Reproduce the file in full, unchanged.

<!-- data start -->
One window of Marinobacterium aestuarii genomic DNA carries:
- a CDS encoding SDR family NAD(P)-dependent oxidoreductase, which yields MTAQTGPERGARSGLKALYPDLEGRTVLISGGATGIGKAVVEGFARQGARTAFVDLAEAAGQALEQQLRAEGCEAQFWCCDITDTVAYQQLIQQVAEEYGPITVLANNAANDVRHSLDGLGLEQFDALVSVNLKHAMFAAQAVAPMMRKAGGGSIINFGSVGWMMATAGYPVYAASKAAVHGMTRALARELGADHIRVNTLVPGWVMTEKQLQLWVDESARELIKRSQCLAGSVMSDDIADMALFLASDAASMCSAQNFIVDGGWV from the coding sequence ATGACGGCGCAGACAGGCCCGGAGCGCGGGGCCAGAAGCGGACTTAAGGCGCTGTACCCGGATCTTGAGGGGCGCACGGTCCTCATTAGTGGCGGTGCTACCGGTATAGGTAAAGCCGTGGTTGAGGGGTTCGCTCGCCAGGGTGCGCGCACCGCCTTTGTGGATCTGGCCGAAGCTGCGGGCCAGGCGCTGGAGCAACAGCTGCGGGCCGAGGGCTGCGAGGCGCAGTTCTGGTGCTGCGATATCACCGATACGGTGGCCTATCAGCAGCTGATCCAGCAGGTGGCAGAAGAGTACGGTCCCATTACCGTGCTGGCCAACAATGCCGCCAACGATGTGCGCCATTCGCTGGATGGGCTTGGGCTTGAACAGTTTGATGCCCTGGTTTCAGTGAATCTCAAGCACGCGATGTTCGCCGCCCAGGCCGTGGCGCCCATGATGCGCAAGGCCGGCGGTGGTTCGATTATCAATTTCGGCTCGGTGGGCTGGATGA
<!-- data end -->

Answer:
One window of Marinobacterium aestuarii genomic DNA carries:
- a CDS encoding SDR family NAD(P)-dependent oxidoreductase, which yields MTAQTGPERGARSGLKALYPDLEGRTVLISGGATGIGKAVVEGFARQGARTAFVDLAEAAGQALEQQLRAEGCEAQFWCCDITDTVAYQQLIQQVAEEYGPITVLANNAANDVRHSLDGLGLEQFDALVSVNLKHAMFAAQAVAPMMRKAGGGSIINFGSVGWMMATAGYPVYAASKAAVHGMTRALARELGADHIRVNTLVPGWVMTEKQLQLWVDESARELIKRSQCLAGSVMSDDIADMALFLASDAASMCSAQNFIVDGGWV from the coding sequence ATGACGGCGCAGACAGGCCCGGAGCGCGGGGCCAGAAGCGGACTTAAGGCGCTGTACCCGGATCTTGAGGGGCGCACGGTCCTCATTAGTGGCGGTGCTACCGGTATAGGTAAAGCCGTGGTTGAGGGGTTCGCTCGCCAGGGTGCGCGCACCGCCTTTGTGGATCTGGCCGAAGCTGCGGGCCAGGCGCTGGAGCAACAGCTGCGGGCCGAGGGCTGCGAGGCGCAGTTCTGGTGCTGCGATATCACCGATACGGTGGCCTATCAGCAGCTGATCCAGCAGGTGGCAGAAGAGTACGGTCCCATTACCGTGCTGGCCAACAATGCCGCCAACGATGTGCGCCATTCGCTGGATGGGCTTGGGCTTGAACAGTTTGATGCCCTGGTTTCAGTGAATCTCAAGCACGCGATGTTCGCCGCCCAGGCCGTGGCGCCCATGATGCGCAAGGCCGGCGGTGGTTCGATTATCAATTTCGGCTCGGTGGGCTGGATGA